On September 24, 2014, the circuit court held a hearing on ADHS's TPR petition. At that hearing, Mr. Todd testified and acknowledged that he had never talked to appellant, even though Dr. DeRoeck had recommended that supervised visitation be implemented to assess the quality of the interaction between appellant and his children. Mr. Todd also noted that both children loved their father and talked about him affectionately, although they were both fearful of the situation that existed when their parents were together. Mr. Todd stopped short of stating that he would recommend TPR, although he stated that there was always a concern that appellant's behavior toward D.B. could be repeated in the future with his own children. On cross-examination, Mr. Todd admitted that there were no allegations of any abuse toward appellant's own children, that the domestic violence was between appellant and Ms. Weston, and that it would be speculative to say how the children would be influenced if appellant could have visitation with them separate and apart from a relationship with Ms. Weston.
Appellant's therapist, Mr. Lowder, who had seen appellant weekly for four months at ADHS's request, opined that appellant did not pose a threat to his children. Mr. Lowder stated that while appellant used extremely poor judgment in regard to the incident with D.B. that initiated ADHS's involvement, he believed that the incident was due to appellant's " intemperate use of alcohol," and he did not believe appellant was a predator.
The only other witness to testify was ADHS caseworker Jamie Moran who recommended TPR because of the potential harm of sexual abuse to appellant's own children or the risk of him providing them with alcohol. She further stated that appellant did not seem to think that what happened was a " big deal," but this testimony was contradicted by Mr. Lowder.
The circuit court granted ADHS's TPR petition. While the circuit court specifically noted that Mr. Lowder's testimony was credible, it found that it was in the best interest of the children to terminate appellant's parental rights, even though the goal was reunification with Ms. Weston, because of appellant's " reaction to therapy and lack of judgment and insight as to his actions of abuse and neglect . .., [his] potential to abuse alcohol, and domestic violence in the home . . . ." On September 24, 2014, the circuit court entered an order terminating the parental rights of appellant to K.C. and Z.C. Appellant filed his timely notice of appeal on October 1, 2014.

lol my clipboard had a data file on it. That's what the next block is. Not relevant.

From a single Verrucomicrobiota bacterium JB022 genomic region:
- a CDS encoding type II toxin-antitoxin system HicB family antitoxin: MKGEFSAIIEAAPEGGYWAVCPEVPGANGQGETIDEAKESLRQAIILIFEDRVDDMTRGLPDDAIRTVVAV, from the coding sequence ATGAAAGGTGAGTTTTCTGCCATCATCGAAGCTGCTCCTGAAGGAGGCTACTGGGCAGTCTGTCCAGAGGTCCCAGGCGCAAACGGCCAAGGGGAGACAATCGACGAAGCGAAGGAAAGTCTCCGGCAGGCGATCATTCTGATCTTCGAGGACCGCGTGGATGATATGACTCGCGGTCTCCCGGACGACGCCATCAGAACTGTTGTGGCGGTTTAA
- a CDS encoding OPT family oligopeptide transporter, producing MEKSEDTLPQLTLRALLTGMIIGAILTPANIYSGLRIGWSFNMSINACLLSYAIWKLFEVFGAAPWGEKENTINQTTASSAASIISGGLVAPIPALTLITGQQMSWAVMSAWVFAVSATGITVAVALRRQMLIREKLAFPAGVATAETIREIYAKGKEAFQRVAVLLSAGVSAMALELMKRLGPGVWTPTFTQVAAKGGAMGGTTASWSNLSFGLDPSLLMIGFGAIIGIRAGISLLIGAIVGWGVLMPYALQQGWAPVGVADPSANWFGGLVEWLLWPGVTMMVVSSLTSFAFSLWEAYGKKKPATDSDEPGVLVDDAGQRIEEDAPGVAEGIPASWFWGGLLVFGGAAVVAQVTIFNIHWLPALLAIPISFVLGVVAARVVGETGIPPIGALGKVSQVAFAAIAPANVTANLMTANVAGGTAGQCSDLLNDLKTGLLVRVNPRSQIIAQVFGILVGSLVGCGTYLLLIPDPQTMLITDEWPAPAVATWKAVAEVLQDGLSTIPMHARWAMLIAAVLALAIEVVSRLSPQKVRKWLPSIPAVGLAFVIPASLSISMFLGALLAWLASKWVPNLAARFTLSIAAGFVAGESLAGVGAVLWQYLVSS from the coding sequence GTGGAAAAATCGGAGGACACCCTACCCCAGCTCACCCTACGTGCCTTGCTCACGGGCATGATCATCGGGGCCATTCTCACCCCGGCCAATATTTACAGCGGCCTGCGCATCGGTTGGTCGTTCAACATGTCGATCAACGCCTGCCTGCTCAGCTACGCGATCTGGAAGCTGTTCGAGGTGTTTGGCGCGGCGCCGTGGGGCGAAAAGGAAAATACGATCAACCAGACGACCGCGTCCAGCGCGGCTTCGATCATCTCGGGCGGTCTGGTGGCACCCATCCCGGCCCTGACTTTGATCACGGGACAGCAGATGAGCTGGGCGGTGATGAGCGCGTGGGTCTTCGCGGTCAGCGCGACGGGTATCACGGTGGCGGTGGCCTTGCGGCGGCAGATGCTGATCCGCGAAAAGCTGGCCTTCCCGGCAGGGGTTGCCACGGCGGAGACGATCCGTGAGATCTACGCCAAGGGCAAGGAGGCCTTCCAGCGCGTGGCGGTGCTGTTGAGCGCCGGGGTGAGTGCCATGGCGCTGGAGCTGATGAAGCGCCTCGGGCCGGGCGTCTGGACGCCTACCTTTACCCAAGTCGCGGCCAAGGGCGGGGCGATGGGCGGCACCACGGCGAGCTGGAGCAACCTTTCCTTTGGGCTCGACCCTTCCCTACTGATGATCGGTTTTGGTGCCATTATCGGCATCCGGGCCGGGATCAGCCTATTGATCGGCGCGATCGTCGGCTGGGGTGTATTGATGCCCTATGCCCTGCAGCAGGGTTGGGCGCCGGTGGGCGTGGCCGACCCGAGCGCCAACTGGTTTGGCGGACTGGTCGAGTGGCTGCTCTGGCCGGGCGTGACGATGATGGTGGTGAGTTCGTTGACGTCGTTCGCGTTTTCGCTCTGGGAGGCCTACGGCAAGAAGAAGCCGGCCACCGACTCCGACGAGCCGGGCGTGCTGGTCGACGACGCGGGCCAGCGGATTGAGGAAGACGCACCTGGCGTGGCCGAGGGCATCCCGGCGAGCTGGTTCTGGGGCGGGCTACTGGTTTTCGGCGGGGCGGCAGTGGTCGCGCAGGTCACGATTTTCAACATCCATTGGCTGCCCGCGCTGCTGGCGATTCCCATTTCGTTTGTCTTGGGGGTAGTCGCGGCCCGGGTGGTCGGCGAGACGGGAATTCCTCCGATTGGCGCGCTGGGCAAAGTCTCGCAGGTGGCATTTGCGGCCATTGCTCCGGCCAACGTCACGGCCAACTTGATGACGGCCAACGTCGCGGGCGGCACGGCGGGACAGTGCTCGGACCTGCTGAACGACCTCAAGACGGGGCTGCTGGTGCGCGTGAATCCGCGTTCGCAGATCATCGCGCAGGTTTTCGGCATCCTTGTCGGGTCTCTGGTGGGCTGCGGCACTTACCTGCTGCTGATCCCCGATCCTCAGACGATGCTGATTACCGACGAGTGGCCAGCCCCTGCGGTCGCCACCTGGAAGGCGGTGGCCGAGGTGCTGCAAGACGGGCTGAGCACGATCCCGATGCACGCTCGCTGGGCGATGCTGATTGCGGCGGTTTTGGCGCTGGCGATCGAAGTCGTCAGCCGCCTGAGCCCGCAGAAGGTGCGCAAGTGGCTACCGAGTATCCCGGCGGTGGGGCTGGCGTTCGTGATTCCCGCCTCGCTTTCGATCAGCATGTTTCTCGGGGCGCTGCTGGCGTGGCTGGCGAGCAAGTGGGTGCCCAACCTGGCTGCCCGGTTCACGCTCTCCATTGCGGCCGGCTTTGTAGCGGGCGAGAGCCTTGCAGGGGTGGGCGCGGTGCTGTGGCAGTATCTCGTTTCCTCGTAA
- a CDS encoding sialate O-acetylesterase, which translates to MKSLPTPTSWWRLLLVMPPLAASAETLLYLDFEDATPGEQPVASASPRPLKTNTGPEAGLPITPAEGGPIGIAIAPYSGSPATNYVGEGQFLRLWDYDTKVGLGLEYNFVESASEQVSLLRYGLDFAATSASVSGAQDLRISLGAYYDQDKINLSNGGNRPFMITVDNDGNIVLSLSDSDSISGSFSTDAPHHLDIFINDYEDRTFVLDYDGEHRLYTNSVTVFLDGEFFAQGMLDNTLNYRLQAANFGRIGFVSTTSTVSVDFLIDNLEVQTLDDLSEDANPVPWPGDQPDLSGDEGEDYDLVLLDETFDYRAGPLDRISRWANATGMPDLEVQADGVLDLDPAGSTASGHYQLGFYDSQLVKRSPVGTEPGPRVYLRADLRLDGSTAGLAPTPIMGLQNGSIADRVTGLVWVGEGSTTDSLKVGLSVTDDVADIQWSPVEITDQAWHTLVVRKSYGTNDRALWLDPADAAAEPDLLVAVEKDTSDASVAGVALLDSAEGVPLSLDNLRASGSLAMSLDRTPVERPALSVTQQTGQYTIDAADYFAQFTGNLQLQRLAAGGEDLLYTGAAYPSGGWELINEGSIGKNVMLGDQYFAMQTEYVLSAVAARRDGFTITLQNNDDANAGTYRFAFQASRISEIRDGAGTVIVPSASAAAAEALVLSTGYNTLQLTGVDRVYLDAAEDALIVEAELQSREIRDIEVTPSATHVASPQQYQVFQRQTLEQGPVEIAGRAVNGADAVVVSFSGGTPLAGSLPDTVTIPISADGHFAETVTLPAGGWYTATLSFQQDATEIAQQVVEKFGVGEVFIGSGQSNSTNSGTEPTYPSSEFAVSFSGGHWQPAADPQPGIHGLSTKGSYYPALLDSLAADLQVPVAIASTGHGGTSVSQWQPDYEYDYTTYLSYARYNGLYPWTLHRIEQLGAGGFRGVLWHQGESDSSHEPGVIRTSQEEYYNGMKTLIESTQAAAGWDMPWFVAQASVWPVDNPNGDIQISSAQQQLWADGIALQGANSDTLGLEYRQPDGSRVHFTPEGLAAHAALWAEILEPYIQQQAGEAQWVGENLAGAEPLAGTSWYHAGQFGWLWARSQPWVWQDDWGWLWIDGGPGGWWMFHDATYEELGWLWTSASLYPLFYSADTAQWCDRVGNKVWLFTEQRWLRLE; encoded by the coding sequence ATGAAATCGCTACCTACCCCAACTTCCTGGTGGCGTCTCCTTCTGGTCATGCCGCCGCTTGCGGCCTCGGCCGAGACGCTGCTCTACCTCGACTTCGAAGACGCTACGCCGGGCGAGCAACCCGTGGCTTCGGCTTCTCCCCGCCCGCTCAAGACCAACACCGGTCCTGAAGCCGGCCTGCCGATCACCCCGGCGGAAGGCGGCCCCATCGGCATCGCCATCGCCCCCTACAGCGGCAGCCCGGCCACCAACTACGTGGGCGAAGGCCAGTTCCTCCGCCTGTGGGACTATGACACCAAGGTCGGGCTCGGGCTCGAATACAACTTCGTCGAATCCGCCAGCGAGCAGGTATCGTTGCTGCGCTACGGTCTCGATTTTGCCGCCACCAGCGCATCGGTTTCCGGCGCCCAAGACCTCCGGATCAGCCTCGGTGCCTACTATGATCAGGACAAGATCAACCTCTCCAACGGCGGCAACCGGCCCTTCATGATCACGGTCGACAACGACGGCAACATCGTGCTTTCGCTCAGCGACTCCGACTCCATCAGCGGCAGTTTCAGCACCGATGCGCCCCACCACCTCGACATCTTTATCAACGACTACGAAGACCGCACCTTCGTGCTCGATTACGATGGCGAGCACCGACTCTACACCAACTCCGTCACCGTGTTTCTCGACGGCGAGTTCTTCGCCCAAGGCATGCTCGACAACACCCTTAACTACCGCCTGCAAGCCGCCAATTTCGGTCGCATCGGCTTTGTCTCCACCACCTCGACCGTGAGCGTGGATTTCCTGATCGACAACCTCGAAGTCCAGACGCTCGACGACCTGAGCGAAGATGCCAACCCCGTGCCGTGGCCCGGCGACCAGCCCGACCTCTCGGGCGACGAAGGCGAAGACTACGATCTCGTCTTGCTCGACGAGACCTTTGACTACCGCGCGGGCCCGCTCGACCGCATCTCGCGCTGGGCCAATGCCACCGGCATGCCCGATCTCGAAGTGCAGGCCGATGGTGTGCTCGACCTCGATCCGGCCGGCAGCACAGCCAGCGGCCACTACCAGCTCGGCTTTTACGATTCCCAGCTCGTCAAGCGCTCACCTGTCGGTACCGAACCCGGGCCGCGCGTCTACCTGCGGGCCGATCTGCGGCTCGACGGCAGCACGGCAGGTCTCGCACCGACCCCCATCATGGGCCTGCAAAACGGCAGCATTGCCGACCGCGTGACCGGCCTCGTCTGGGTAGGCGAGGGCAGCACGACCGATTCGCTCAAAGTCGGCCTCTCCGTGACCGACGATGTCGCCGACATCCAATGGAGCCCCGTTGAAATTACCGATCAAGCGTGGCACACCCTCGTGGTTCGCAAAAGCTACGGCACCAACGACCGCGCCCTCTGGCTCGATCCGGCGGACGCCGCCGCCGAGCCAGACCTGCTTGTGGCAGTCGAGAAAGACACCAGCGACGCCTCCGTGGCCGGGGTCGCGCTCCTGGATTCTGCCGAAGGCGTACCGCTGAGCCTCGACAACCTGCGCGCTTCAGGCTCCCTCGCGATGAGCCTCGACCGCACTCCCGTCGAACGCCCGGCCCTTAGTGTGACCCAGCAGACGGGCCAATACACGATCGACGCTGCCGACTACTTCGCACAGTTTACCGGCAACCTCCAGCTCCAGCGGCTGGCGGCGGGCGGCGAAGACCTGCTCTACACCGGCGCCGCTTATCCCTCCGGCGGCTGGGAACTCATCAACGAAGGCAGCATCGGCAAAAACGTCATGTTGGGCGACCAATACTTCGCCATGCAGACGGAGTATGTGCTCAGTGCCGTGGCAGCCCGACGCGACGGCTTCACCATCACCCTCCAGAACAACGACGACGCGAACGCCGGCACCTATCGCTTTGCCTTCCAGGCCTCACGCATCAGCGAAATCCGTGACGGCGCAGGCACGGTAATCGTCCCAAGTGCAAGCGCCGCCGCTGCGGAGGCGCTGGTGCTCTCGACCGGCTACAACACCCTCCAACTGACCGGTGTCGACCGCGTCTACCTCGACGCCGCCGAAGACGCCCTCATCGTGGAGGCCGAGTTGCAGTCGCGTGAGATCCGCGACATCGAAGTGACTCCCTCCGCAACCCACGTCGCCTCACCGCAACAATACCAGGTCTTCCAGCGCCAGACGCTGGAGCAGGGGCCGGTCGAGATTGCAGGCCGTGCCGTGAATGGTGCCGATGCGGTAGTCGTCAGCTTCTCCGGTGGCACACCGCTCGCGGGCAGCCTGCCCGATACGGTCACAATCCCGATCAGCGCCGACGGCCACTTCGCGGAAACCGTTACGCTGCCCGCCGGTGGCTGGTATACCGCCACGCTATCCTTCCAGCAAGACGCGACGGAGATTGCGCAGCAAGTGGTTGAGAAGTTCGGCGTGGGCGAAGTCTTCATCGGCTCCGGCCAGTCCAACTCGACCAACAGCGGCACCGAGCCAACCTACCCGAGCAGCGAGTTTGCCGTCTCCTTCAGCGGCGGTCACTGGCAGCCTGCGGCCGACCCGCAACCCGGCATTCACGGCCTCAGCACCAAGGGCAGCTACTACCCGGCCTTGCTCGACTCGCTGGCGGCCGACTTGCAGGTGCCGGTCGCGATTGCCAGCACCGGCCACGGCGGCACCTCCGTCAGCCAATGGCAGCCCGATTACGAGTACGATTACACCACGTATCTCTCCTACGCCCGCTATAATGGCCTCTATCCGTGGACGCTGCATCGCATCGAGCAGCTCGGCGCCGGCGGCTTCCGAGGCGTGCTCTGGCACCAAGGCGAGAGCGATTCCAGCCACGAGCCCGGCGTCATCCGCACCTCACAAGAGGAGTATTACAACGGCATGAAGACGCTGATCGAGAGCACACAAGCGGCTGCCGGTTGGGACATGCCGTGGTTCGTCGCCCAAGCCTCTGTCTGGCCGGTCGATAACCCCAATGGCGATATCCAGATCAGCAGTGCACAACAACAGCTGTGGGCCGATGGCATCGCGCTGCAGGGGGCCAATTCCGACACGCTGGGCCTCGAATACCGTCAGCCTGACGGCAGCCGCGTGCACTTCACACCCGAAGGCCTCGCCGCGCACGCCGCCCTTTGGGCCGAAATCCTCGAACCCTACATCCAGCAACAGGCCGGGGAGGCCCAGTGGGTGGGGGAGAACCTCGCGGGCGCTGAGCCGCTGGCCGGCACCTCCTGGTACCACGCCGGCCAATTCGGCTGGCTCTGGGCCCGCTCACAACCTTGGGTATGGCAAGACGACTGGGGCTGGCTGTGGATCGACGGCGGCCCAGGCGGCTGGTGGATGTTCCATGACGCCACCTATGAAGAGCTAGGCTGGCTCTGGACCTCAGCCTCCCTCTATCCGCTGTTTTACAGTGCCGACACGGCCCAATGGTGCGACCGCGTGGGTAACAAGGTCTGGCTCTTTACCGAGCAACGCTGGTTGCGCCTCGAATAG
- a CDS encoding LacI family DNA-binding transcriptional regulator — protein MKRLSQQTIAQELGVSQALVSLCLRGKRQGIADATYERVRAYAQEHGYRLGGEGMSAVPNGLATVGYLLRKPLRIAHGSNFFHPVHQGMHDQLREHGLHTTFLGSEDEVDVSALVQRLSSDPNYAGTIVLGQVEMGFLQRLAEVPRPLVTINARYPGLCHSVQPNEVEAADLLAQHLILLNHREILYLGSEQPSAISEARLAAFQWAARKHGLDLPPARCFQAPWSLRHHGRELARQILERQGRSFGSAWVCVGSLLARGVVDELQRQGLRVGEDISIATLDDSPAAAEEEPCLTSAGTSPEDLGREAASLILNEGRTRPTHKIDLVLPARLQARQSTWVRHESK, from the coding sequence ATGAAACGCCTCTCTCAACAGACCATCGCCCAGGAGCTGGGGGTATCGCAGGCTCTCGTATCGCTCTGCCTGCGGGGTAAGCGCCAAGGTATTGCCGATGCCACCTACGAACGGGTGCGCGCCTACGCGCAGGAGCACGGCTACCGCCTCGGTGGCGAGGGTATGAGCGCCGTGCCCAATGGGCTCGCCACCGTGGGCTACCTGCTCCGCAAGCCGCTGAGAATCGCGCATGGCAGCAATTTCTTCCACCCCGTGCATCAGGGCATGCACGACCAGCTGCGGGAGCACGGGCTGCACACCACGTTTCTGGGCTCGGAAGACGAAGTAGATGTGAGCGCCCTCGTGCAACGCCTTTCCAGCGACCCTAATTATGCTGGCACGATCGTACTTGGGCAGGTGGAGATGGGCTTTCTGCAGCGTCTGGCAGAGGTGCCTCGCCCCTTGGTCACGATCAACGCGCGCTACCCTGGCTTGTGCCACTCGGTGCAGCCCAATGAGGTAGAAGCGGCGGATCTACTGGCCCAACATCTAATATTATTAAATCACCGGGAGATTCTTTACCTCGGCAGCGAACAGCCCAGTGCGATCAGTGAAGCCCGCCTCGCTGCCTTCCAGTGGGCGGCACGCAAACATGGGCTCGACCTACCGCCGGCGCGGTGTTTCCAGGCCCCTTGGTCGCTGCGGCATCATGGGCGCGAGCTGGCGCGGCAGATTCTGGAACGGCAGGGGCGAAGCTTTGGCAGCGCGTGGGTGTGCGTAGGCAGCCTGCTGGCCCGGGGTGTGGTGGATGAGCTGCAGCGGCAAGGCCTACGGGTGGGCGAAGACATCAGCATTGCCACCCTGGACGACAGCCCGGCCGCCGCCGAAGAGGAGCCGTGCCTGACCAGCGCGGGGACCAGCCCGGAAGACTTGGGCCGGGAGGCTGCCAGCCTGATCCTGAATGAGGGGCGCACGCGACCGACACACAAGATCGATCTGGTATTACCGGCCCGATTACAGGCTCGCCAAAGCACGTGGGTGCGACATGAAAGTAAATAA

The purpose of terminating a parent's rights to his or her child is to provide
permanency in the child's life when return to the family home " cannot be accomplished in a reasonable period of time as viewed from the juvenile's perspective." Ark. Code Ann. § 9-27-341(a)(3). A court may order TPR if it finds there is an " appropriate placement plan" for the child, section 9-27-341(b)(1)(A), and further finds by clear and convincing evidence that TPR is in the best interest of the child, taking into consideration the likelihood of adoption and the potential harm to the health and safety of the child that would be caused by returning him or her to the custody of the parent. Ark. Code Ann. § 9-27-341(b)(3)(A). Finally, there must be clear and convincing evidence supporting one or more of the grounds for TPR listed in section 9-27-341(b)(3)(B).
A circuit court's order terminating parental rights must be based upon findings proven by clear and convincing evidence. See Aday v. Ark. Dep't of Human Servs., 2010 Ark.App. 677. Clear and convincing evidence is defined as that degree of proof that will produce in the fact-finder a firm conviction as to the allegation sought to be established. Id. On appeal, the appellate court will not reverse the circuit court's ruling unless its findings are clearly erroneous. Id. A finding is clearly erroneous when, although there is evidence to support it, the reviewing court on the entire evidence is left with a definite and firm conviction that a mistake has been made. Id. This court reviews TPR orders de novo. Strickland v. Ark. Dep't of Human Servs., 103 Ark.App. 193, 287 S.W.3d 633 (2008).
Section 9-27-341(c)(2)(A)(iii) allows for the termination of one parent's parental rights even though the other parent's rights will remain intact, but this bifurcated approach to TPR still must be in the children's best interest, and it must comport with the purpose of termination, as set out in our Juvenile Code. The relevant statutes make it plain that the preferred permanency goal for a child in ADHS custody is to return the child to his or her parent(s). Ark. Code Ann. § 9-27-338(c)(1) & (2) (Supp. 2013). The permanency-planning statute, section 9-27-338(c)(3)(A), does not authorize ADHS to seek TPR where the child is being cared for by a relative and TPR is not in the child's best interest. A similar provision is found in section 9-27-359(b)(1) (Supp. 2013) regarding review hearings.